Absentee ballot

A man opens a ballot he received in the mail.

(The Center Square) – Advocacy groups for the blind and five blind residents are suing the Virginia Department of Elections, arguing the absentee ballot system does not accommodate the disability.

According to the lawsuit, the Absentee Voting Program does not provide a way for someone who is blind or has trouble reading print to vote privately and independently, which impedes on their right to vote and violates the Americans with Disabilities Act.

The lawsuit states a voter must fill out a paper ballot using a pen or a marker and return the ballot by mail. To cast a vote, the person must read the ballot in standard print and write or fill in the ballot choices, which a person without the ability to read standard print cannot do without assistance, which means the person cannot do it privately.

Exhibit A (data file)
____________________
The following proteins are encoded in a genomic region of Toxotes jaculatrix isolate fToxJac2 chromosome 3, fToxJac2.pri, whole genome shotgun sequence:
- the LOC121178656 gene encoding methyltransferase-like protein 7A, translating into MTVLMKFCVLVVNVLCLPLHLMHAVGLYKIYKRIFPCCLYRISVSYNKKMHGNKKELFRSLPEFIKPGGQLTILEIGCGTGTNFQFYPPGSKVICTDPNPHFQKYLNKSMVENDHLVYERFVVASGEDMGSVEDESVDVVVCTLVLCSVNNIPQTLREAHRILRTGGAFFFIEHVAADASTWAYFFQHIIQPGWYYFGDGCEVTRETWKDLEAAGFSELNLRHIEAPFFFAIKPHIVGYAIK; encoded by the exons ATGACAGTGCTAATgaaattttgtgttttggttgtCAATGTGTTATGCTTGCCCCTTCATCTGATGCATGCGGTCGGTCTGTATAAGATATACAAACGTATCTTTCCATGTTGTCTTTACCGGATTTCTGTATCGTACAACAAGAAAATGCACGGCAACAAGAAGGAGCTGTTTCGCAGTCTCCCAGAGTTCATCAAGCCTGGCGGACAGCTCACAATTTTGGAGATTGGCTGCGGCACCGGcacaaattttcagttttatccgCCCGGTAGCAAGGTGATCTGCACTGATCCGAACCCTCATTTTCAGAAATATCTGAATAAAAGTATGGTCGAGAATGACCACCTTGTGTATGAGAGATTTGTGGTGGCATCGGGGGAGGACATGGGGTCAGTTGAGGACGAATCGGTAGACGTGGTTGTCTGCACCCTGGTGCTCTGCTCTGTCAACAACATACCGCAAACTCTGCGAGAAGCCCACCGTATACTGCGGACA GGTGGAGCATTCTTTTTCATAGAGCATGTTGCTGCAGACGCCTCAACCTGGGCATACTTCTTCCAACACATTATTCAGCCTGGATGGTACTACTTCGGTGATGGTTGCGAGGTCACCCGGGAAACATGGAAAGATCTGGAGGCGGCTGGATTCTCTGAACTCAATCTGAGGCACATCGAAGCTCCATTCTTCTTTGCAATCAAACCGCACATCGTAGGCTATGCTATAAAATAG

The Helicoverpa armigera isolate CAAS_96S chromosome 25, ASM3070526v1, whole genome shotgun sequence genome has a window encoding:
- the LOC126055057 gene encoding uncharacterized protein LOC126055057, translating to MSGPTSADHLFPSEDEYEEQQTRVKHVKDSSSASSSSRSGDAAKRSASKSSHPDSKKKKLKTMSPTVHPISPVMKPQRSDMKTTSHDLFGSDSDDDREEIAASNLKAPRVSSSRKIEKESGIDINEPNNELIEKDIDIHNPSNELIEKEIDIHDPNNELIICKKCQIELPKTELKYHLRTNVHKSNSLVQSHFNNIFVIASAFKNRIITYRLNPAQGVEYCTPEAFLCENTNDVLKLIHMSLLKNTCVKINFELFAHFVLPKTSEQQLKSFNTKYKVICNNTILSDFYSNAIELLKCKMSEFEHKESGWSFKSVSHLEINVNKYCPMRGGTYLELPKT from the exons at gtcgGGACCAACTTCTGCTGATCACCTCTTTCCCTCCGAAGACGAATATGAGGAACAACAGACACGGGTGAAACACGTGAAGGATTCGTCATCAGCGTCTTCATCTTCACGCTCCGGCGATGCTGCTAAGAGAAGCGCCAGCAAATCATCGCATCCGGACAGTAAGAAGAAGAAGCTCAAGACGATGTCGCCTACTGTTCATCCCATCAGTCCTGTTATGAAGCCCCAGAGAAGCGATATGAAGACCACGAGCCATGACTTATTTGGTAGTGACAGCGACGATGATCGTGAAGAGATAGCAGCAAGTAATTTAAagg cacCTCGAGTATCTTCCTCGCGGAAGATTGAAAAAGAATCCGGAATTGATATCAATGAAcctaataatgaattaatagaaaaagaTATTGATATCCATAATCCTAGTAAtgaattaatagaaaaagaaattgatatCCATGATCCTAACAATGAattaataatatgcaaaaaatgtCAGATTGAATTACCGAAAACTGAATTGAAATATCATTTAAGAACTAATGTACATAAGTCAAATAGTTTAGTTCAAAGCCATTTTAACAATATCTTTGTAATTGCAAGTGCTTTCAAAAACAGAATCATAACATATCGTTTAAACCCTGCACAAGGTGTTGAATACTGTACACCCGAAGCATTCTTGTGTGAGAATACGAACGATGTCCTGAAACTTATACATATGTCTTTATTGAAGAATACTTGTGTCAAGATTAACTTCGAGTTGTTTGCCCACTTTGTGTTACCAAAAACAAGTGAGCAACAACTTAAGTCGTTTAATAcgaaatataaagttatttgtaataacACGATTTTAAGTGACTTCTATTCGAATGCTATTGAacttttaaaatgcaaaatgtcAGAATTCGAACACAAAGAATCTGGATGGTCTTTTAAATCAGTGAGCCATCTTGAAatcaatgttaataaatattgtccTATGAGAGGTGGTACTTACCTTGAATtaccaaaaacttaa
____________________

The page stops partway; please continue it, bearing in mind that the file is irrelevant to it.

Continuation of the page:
The plaintiffs claim anyone with that disability will have to go to their local electoral board or polling place to vote privately and independently, which puts their health at risk during the COVID-19 pandemic.

“Individuals with print disabilities must choose between their health and their right to vote,” the lawsuit says.

According to the lawsuit, alternatives to paper absentee ballots are used by other states for people with disabilities. Virginia also uses the myBallot KNOWiNK system, which is a secured email ballot delivery system that accommodates blind people, but it is only available for overseas voters from certain counties. The lawsuit said Virginia could make this accessible for everyone in the state by the November election.

Andrea Gaines, a spokesperson for the Department of Elections, told The Center Square that the department does not comment on pending litigation.

Staff Reporter

Tyler Arnold reports on Virginia and West Virginia for The Center Square. He previously worked for the Cause of Action Institute and has been published in Business Insider, USA TODAY College, National Review Online and the Washington Free Beacon.